The implants were fixed in a metallic matrix with a lateral screw in order to prevent implant rotation. The set implant/metallic matrix was placed at the base of a torque application device developed in the Department of Dental Materials and Prosthodontics of the Dental School of Ribeirão Preto, University of São Paulo. A digital torque meter was attached to the top of the device (TQ-680; Instrutherm, São Paulo, SP, Brazil). Initially, the crowns were slightly screwed to the implants by hand22. Then the set was placed in a socket at the device base. This socket allows only rotational movement. The crowns were torqued to the implants (32, according to manufacturer's recommendation, using a hexagonal wrench. After 3 min, the screw was retightened to the same torque to minimize embedment relaxation23. The placement torque was measured by the digital torquemeter with a 0.1 precision. The sequence is shown on Figure 1 (A-D).

The implant and metal crown were embedded in autopolymerizing acrylic resin (Jet; Clássico Produtos Odontológicos Ltda., São Paulo, SP, Brazil) in a stainless steel cylindrical matrix to standardize the positioning with a 30º inclination relative to the vertical axis24. An autopolymerizing acrylic resin was used due to its appropriate elastic modulus (3GPa) for a bone analog material25. The replicas were positioned in an electromechanical machine (MSFM; Elquip, São Carlos, SP, Brazil) and immersed in distilled water at 37±2 ºC. Dynamic oblique loading of 120 N was applied to each replica during 5x105 cycles. The load was applied with a metal cylinder with 4 mm in diameter. The machine was set to work at a frequency of 101 cycles per minute, simulating to the human chewing frequency26 (Fig. 2).

After mechanical loading, each sample was removed from the resin and returned to the torque application equipment in the same initial position, and detorque values were measured with the digital torquemeter. To remove the screw, torque was applied in a counterclockwise direction, using a hexagonal wrench attached to the digital torquemeter. The digital torque was recorded immediately after releasing the screw.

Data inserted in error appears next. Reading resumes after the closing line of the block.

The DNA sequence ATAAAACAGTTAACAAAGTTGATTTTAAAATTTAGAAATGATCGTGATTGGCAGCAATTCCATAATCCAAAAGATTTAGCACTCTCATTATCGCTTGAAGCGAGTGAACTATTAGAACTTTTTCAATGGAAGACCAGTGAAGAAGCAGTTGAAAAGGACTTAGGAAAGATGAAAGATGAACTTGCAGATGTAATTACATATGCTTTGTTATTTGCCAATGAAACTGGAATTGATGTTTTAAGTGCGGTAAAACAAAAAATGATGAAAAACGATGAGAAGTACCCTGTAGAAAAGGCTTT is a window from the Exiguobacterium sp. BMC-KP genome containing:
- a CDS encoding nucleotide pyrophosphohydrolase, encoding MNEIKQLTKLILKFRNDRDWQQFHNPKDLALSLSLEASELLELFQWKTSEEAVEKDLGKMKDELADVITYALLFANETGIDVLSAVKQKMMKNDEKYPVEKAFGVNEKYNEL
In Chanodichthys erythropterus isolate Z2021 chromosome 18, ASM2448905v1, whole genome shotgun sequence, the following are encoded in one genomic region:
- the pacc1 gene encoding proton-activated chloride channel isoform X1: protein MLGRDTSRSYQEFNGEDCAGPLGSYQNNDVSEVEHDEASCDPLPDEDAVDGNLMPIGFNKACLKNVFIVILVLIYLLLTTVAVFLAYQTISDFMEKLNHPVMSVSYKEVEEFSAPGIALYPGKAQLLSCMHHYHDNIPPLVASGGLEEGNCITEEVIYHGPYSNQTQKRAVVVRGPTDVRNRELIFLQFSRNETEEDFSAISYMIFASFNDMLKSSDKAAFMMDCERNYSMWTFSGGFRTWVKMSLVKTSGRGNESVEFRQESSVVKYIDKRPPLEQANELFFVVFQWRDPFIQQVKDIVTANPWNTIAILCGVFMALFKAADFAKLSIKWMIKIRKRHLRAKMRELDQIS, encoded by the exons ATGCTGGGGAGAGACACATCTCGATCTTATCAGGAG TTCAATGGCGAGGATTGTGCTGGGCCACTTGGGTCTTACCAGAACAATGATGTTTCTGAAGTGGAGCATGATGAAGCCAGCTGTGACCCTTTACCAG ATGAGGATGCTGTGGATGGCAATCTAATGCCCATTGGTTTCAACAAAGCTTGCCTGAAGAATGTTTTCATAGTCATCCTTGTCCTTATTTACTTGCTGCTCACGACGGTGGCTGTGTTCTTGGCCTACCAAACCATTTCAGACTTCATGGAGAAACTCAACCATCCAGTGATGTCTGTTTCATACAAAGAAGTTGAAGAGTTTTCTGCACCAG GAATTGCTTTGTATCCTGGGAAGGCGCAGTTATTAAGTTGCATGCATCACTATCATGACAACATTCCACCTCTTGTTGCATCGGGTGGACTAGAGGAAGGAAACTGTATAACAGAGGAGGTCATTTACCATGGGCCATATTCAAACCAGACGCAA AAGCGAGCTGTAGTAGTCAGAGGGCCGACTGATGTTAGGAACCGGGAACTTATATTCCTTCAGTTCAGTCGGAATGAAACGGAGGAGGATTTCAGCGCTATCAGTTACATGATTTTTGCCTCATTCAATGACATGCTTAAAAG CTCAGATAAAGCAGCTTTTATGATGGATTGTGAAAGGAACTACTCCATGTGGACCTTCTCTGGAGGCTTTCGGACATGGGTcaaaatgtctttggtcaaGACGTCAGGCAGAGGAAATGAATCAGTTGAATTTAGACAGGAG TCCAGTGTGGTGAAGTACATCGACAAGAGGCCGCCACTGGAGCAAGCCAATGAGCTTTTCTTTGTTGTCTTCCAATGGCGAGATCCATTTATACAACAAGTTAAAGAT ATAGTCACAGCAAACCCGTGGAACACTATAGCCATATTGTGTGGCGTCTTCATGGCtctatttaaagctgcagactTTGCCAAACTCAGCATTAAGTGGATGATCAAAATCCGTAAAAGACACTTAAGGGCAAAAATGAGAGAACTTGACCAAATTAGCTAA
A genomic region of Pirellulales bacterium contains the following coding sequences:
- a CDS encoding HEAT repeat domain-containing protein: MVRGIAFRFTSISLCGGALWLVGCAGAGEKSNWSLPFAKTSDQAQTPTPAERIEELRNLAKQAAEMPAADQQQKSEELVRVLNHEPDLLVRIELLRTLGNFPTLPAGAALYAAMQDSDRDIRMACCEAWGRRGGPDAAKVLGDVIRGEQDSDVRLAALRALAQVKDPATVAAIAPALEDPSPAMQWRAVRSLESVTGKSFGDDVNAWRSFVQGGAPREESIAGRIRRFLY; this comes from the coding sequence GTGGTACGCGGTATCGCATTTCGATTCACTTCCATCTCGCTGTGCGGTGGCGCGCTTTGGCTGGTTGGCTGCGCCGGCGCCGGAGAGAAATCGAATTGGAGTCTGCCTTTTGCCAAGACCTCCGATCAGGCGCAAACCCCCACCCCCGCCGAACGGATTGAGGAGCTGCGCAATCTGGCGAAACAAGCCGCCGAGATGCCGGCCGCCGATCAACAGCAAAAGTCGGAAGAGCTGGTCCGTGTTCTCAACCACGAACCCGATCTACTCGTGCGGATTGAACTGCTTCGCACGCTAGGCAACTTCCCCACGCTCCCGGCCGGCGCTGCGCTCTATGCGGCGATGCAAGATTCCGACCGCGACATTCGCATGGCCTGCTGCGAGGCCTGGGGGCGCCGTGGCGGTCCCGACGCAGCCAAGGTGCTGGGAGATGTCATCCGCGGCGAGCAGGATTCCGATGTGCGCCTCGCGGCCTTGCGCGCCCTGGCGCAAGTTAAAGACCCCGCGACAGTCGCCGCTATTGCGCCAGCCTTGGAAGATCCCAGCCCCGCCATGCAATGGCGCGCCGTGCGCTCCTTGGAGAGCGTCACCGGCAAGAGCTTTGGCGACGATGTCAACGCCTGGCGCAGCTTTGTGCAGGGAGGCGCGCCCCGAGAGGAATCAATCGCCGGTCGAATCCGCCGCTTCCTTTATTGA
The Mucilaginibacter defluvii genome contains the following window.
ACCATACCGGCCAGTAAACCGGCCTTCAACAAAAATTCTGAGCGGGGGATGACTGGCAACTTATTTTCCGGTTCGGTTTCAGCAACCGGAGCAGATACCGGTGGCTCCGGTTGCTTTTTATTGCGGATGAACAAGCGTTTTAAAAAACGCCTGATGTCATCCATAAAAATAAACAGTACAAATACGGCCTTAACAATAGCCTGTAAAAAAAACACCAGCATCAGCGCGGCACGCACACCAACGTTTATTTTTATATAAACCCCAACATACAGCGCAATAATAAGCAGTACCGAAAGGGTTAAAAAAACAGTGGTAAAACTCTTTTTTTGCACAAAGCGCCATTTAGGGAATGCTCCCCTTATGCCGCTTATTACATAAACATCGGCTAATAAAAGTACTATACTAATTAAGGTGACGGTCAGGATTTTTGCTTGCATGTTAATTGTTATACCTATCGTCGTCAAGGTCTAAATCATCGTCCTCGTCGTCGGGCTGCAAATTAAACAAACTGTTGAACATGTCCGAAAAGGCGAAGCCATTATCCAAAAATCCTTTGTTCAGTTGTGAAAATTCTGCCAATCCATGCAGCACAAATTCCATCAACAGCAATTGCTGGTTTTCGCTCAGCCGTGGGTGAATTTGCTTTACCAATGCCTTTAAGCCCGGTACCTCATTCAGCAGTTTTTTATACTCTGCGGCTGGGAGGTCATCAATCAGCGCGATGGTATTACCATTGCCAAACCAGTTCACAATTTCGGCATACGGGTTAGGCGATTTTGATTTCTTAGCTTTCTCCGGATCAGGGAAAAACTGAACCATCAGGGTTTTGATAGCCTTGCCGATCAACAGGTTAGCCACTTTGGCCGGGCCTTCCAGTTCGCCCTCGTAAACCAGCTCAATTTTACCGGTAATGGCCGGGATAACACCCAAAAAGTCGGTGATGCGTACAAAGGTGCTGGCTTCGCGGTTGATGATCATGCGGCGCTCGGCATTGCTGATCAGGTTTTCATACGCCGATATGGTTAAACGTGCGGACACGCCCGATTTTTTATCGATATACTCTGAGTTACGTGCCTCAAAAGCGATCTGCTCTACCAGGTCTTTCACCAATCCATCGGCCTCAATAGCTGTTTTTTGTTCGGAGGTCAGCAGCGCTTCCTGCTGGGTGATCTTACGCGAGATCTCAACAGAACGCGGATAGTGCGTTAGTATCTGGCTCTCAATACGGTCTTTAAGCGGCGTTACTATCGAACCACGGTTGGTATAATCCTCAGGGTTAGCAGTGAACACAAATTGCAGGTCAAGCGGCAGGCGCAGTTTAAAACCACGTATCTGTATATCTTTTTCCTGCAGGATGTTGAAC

The results of torque loss were expressed as percentage of the initial torque and subjected to statistical analysis by Kolmogorov-Smirnov normality test. The Student's t-test (p<0.05) was used for comparisons between the groups, using the statistical program SPSS 17.0 (Statistic Package for the Social Science, version 17; SPSS Inc., Chicago, IL, USA).



Table 1 shows the results obtained for the different samples after mechanical cycling. No statistically significant difference was observed (p=0.908) when the two types of UCLA abutments (cast or pre-machined) were compared (Table 2).






Since the Branemark system was introduced in the market with an external hexagon to facilitate the implant insertion rather than to provide an antirotational device, several competing systems have used well this design over the years27. Even though there were some failures and other design connections were introduced to overcome these failures, many patients received this design connection. Currently, there is lack of conclusive evidence regarding abutment screw loosening to external hexagon implants, mainly those related to single restorations25. Several factors may cause reduction or loss of preload in single tooth restorations such as casting procedures, superstructure inaccuracy, occlusal morphology and insertion torque, occlusal overload and physical properties of the screw materials28-29 .

Kano et al.21 studied the casting effect on torque maintenance by detorque measurements of UCLA-type abutments and observed a detorque mean of 92.3% for the machined titanium abutments, 81.6% for the pre-machined palladium abutments cast with palladium, 86.4% for plastic abutments cast with nickel-chromium, and 84.0% for plastic abutments cast with cobalt-chromium alloy.